Further Experiments in Ancient Baking: Pop-tarblets

A couple of weeks ago, when I wrote about my visit to the British Museum, one person commented that the cuneiform tablets looked like pop-tarts. Anyone familiar with the CREWS Project and our love of ancient baking will know that this is the sort of challenge we can’t let go. I haven’t had pop-tarts since I was a kid, and not too often then, but it turns out they’re not too difficult to make. Naturally we had to give it a try.

DikTLFQWkAIN6-_ Continue reading “Further Experiments in Ancient Baking: Pop-tarblets”

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When Ancient Writing Is an Art, Science, and Snack

Philip has just given an interview for Atlas Obscura, all about his adventures in making Ugaritic cookies. As regular readers will know, this is more than just baking – this is a lovely opportunity to work on replica Ugaritic cuneiform tablets, think about how they were inscribed, and then eat the results afterwards!

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You can read the article here:

When Ancient Writing Is an Art, Science, and Snack

Continue reading “When Ancient Writing Is an Art, Science, and Snack”

Back to the Phaistos Disc

Readers who know German may be interested in a short piece on the Phaistos Disc in Süddeutsche Zeitung today, for which I gave a brief interview. You can read it in full HERE.

(If you don’t read German and want to know more, don’t worry – the Wikipedia page on the Phaistos Disc is quite neutral and can give a lot of the basics about the object.)

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http://www.sueddeutsche.de/wissen/sz-serie-was-steht-denn-da-scheibe-aus-der-bronzezeit-1.3636554

Continue reading “Back to the Phaistos Disc”

Phaistos Discuits!

We all love a good pun. And by ‘we’, I mean ‘I’, and by ‘good’ I mean ‘terrible’. So for a long time I’ve wanted to make ‘Phaistos Discuits’ – biscuit versions of the famous Phaistos Disc.

The Phaistos Disc is probably the most controversial inscription from ancient Crete, showing a ‘writing system’ (if that is what it is) that is almost unparalleled – a one-off as far as ancient inscriptions go. Despite some (really very unconvincing) attempts at decipherment, our understanding of this object remains extremely limited. However, it is just the perfect shape to turn into a biscuit!

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The first CREWS conference: Understanding Relations Between Scripts II: Early Alphabets

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Last week the Faculty of Classics at the University of Cambridge played host to the CREWS Project’s first international conference, Understanding Relations Between Scripts II: Early Alphabets.[1] This was a wonderful opportunity for us to bring together experts on ancient writing systems from around the world and discuss each other’s research.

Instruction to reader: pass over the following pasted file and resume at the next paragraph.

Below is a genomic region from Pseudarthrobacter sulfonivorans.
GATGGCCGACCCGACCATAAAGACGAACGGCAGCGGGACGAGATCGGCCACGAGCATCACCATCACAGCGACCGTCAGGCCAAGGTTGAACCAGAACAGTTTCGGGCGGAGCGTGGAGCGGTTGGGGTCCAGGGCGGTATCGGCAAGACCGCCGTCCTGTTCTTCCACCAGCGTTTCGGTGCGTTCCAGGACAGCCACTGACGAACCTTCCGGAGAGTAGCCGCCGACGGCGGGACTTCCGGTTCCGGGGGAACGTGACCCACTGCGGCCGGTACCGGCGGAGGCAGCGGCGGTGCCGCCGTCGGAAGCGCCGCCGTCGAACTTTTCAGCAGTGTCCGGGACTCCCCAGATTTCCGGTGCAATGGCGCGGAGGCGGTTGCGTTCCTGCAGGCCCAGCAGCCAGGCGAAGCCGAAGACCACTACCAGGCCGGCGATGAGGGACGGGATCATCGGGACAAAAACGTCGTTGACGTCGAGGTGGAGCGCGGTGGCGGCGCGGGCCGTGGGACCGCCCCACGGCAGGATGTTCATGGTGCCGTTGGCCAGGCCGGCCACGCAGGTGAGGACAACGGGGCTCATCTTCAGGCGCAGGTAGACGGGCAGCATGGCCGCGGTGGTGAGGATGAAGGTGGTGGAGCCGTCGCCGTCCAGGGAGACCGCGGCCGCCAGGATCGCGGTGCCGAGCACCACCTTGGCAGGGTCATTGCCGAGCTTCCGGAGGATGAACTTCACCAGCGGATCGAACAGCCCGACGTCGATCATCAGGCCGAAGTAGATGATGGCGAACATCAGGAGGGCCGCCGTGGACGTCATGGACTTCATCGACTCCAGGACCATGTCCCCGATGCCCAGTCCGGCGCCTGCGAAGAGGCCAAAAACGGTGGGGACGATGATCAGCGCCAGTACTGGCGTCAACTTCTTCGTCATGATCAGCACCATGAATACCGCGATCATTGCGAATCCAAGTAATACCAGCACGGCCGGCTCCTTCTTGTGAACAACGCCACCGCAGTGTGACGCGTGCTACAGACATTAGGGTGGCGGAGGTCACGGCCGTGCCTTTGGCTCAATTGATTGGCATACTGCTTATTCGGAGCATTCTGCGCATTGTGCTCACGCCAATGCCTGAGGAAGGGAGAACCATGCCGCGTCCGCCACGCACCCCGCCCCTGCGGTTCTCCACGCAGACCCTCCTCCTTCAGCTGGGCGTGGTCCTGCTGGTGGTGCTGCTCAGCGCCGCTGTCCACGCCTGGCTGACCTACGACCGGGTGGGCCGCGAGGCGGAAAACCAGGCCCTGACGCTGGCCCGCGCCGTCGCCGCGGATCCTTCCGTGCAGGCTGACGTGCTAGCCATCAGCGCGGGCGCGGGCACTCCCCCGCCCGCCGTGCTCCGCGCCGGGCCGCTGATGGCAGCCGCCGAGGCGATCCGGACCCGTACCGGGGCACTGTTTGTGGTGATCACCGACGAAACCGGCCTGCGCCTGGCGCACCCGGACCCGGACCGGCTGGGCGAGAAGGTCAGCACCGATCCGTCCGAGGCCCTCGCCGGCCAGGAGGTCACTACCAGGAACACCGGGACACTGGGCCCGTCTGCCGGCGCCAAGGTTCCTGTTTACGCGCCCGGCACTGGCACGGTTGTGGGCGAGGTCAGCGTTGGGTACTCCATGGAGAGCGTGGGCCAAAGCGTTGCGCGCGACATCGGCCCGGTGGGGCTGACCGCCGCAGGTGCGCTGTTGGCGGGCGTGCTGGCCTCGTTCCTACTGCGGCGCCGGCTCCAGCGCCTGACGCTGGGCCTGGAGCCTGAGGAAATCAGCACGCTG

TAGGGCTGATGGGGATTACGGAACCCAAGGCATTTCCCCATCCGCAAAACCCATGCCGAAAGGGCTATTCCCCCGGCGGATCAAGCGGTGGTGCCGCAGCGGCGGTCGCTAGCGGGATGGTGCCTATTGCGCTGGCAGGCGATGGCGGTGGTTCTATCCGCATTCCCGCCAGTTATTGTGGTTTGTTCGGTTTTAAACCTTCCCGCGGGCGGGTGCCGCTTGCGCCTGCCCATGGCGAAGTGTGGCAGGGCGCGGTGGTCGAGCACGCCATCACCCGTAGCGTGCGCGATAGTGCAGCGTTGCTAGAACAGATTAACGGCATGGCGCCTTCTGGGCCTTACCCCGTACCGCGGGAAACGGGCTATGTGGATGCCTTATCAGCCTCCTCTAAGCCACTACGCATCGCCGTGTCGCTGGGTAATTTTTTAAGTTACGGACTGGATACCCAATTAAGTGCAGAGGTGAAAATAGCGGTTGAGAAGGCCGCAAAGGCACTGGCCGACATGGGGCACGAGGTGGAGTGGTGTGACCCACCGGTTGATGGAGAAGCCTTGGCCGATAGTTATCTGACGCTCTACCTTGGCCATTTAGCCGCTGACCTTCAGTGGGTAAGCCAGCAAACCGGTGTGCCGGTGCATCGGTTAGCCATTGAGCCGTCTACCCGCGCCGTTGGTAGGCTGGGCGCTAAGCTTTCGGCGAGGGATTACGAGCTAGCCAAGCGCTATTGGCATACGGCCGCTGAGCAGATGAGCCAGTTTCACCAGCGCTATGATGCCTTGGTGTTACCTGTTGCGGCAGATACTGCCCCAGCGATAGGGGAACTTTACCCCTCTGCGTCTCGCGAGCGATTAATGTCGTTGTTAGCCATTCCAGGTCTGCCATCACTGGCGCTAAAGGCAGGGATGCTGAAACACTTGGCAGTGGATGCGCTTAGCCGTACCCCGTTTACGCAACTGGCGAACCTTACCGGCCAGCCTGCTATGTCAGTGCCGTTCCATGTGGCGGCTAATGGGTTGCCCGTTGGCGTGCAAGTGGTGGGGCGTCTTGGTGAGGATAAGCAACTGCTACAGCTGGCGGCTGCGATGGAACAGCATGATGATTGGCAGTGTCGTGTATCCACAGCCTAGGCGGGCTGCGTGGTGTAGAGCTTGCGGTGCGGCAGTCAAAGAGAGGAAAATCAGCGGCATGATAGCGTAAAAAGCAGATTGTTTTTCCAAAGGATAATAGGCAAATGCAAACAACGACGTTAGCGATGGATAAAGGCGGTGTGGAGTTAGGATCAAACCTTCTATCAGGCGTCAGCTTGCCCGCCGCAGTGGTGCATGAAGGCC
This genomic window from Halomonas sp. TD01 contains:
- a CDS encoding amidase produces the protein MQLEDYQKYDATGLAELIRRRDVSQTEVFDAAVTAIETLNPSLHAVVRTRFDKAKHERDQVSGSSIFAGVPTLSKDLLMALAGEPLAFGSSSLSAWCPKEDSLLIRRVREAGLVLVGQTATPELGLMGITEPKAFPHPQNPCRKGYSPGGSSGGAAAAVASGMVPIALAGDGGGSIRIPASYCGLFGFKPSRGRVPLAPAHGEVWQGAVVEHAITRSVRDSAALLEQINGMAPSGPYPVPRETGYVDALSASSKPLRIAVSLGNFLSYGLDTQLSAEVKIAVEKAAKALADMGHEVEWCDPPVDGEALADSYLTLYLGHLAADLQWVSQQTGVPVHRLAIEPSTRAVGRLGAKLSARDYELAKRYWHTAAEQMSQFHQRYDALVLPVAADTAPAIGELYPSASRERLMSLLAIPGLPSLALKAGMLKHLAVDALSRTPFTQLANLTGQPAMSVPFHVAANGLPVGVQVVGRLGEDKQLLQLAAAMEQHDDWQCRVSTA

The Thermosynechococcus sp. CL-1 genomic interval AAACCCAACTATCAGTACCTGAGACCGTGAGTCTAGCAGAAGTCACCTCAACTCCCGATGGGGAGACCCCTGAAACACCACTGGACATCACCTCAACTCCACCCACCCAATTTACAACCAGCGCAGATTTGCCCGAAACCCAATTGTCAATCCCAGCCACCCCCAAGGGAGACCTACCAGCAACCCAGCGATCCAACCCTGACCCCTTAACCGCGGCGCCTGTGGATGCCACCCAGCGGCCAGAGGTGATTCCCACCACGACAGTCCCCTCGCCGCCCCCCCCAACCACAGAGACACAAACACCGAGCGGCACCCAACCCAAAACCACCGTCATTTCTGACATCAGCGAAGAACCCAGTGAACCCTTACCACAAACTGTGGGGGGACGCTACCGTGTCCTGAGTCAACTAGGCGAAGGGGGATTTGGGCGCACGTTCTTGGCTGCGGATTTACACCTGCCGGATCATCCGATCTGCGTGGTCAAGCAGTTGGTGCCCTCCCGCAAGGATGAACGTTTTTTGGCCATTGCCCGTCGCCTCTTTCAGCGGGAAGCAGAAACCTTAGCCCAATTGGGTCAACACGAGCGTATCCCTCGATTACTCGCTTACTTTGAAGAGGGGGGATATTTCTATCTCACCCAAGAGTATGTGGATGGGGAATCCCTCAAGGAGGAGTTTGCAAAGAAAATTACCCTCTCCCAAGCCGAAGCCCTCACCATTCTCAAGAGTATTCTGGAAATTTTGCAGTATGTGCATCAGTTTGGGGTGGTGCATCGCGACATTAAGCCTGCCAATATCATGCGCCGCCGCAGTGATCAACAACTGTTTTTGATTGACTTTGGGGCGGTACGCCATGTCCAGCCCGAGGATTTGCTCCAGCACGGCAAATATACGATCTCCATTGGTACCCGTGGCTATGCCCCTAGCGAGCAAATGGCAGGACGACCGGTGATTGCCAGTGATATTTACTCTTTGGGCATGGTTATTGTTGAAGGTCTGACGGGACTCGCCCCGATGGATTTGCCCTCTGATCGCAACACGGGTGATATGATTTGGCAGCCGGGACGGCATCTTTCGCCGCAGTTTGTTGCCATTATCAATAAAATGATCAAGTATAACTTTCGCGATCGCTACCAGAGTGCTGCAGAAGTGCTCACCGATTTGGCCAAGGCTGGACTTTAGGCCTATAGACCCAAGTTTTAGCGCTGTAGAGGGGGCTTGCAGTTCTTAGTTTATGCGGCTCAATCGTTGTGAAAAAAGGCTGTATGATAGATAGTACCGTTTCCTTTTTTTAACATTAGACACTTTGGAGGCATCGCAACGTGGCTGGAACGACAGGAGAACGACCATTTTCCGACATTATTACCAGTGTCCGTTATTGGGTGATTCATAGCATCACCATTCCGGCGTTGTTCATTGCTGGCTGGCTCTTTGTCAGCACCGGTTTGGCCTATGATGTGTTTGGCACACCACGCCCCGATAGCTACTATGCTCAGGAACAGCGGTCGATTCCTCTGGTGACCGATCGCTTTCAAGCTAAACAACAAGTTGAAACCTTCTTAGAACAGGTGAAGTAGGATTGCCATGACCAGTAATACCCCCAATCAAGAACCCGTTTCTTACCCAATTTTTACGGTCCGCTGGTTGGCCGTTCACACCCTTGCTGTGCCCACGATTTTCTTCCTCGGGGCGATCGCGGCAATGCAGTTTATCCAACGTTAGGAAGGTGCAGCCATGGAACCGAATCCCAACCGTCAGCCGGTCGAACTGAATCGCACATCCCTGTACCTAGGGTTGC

As with all good academic conferences, despite having a unifying theme – early alphabets – the range of papers was extremely broad. We heard about writing systems from across thousands of years of history and thousands of miles, from the earliest probable alphabetic inscriptions from the Sinai peninsula or the Egyptian desert at Wadi el-Hol, through the Phoenician and Ugaritic alphabets of the Levant, to ancient Greece, Italy and Spain. We heard from epigraphers, linguists and archaeologists, and people who stand somewhere in between. Continue reading “The first CREWS conference: Understanding Relations Between Scripts II: Early Alphabets”

Just can’t get enough of edible ancient inscriptions?

Team Cuneiform (@cooleiform) tweeted us yesterday with a picture of their cuneiform cookies in the latest episode of ancient baking. And delicious they look too!

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I’ll also take this opportunity to mention our colleague Anna Judson, a fellow researcher in Cambridge who is an expert in making cakes of ancient inscriptions (in this case I can testify to their deliciousness, having been on the receiving end many times!). Continue reading “Just can’t get enough of edible ancient inscriptions?”

More Ancient Baking

I have a feeling this will not be the last blog post focused on the special problem of creating edible versions of ancient inscriptions…

In response to the previous post on this theme, A Taste of Ancient Writing, we had a lovely message from Hallvard Indgjerd, a researcher based at St Andrews, who told us about his own experience of baking ancient inscription cookies. He was aiming to make a Linear B tablet and some Greek Alphabetic ostraca in gingerbread.

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A Taste of Ancient Writing

Philip Boyes, the new Research Associate on the CREWS project, officially started work this week – and he made cookies to celebrate! Well, there was some discussion as to whether they are cookies or biscuits… but whatever you call them, they taste delicious.

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You can read more about them over on Philip’s blog.

As you can see, they are inscribed with several different ancient writing systems – of which you may recognise some from the project logo! There’s also Cretan Hieroglyphic (third from the top on the right) and Cypro-Minoan (the ones at the top of the second and third columns), which were writing systems used in Bronze Age Crete and Cyprus respectively.

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Why not try making your own ancient cookies? All you need is a recipe and a pointed object for writing on them. And if you do, please send us photos! (You can send them to the new CREWS email address, crews@classics.cam.ac.uk, or tag us on Twitter, @crewsproject.)